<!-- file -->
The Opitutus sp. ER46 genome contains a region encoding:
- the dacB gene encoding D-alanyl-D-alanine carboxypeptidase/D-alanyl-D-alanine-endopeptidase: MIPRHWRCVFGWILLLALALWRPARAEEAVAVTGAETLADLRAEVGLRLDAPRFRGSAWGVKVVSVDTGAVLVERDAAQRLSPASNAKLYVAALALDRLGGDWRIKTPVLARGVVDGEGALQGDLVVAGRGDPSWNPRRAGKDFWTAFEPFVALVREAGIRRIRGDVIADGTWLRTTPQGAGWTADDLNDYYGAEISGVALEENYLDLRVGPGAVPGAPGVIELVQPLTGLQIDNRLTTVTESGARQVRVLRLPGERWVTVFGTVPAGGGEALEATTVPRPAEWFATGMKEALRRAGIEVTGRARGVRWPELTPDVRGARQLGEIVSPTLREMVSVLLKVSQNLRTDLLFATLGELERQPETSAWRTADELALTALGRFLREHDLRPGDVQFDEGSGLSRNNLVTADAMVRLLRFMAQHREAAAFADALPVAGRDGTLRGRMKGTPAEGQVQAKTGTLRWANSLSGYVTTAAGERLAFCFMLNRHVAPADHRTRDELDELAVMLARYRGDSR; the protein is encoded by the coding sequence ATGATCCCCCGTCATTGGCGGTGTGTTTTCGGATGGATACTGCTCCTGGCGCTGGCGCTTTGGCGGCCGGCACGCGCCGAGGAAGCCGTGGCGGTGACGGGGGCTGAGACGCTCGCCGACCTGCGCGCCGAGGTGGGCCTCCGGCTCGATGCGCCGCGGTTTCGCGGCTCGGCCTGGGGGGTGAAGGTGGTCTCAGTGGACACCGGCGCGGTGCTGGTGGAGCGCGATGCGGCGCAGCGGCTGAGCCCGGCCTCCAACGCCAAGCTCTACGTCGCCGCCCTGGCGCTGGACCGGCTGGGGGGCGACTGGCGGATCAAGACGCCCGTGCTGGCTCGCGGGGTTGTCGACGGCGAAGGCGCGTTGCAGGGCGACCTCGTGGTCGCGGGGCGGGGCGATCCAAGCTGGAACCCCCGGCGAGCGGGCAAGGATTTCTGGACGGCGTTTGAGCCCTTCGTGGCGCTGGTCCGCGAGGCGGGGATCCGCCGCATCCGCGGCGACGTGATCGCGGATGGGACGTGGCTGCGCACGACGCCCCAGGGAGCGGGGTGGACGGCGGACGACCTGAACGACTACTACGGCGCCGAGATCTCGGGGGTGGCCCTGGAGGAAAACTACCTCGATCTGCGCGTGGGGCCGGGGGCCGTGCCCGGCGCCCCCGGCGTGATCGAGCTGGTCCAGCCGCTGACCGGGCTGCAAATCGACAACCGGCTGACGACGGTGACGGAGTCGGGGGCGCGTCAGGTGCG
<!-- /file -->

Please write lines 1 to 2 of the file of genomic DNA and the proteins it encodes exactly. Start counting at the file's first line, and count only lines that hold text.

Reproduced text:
The Opitutus sp. ER46 genome contains a region encoding:
- the dacB gene encoding D-alanyl-D-alanine carboxypeptidase/D-alanyl-D-alanine-endopeptidase: MIPRHWRCVFGWILLLALALWRPARAEEAVAVTGAETLADLRAEVGLRLDAPRFRGSAWGVKVVSVDTGAVLVERDAAQRLSPASNAKLYVAALALDRLGGDWRIKTPVLARGVVDGEGALQGDLVVAGRGDPSWNPRRAGKDFWTAFEPFVALVREAGIRRIRGDVIADGTWLRTTPQGAGWTADDLNDYYGAEISGVALEENYLDLRVGPGAVPGAPGVIELVQPLTGLQIDNRLTTVTESGARQVRVLRLPGERWVTVFGTVPAGGGEALEATTVPRPAEWFATGMKEALRRAGIEVTGRARGVRWPELTPDVRGARQLGEIVSPTLREMVSVLLKVSQNLRTDLLFATLGELERQPETSAWRTADELALTALGRFLREHDLRPGDVQFDEGSGLSRNNLVTADAMVRLLRFMAQHREAAAFADALPVAGRDGTLRGRMKGTPAEGQVQAKTGTLRWANSLSGYVTTAAGERLAFCFMLNRHVAPADHRTRDELDELAVMLARYRGDSR; the protein is encoded by the coding sequence ATGATCCCCCGTCATTGGCGGTGTGTTTTCGGATGGATACTGCTCCTGGCGCTGGCGCTTTGGCGGCCGGCACGCGCCGAGGAAGCCGTGGCGGTGACGGGGGCTGAGACGCTCGCCGACCTGCGCGCCGAGGTGGGCCTCCGGCTCGATGCGCCGCGGTTTCGCGGCTCGGCCTGGGGGGTGAAGGTGGTCTCAGTGGACACCGGCGCGGTGCTGGTGGAGCGCGATGCGGCGCAGCGGCTGAGCCCGGCCTCCAACGCCAAGCTCTACGTCGCCGCCCTGGCGCTGGACCGGCTGGGGGGCGACTGGCGGATCAAGACGCCCGTGCTGGCTCGCGGGGTTGTCGACGGCGAAGGCGCGTTGCAGGGCGACCTCGTGGTCGCGGGGCGGGGCGATCCAAGCTGGAACCCCCGGCGAGCGGGCAAGGATTTCTGGACGGCGTTTGAGCCCTTCGTGGCGCTGGTCCGCGAGGCGGGGATCCGCCGCATCCGCGGCGACGTGATCGCGGATGGGACGTGGCTGCGCACGACGCCCCAGGGAGCGGGGTGGACGGCGGACGACCTGAACGACTACTACGGCGCCGAGATCTCGGGGGTGGCCCTGGAGGAAAACTACCTCGATCTGCGCGTGGGGCCGGGGGCCGTGCCCGGCGCCCCCGGCGTGATCGAGCTGGTCCAGCCGCTGACCGGGCTGCAAATCGACAACCGGCTGACGACGGTGACGGAGTCGGGGGCGCGTCAGGTGCG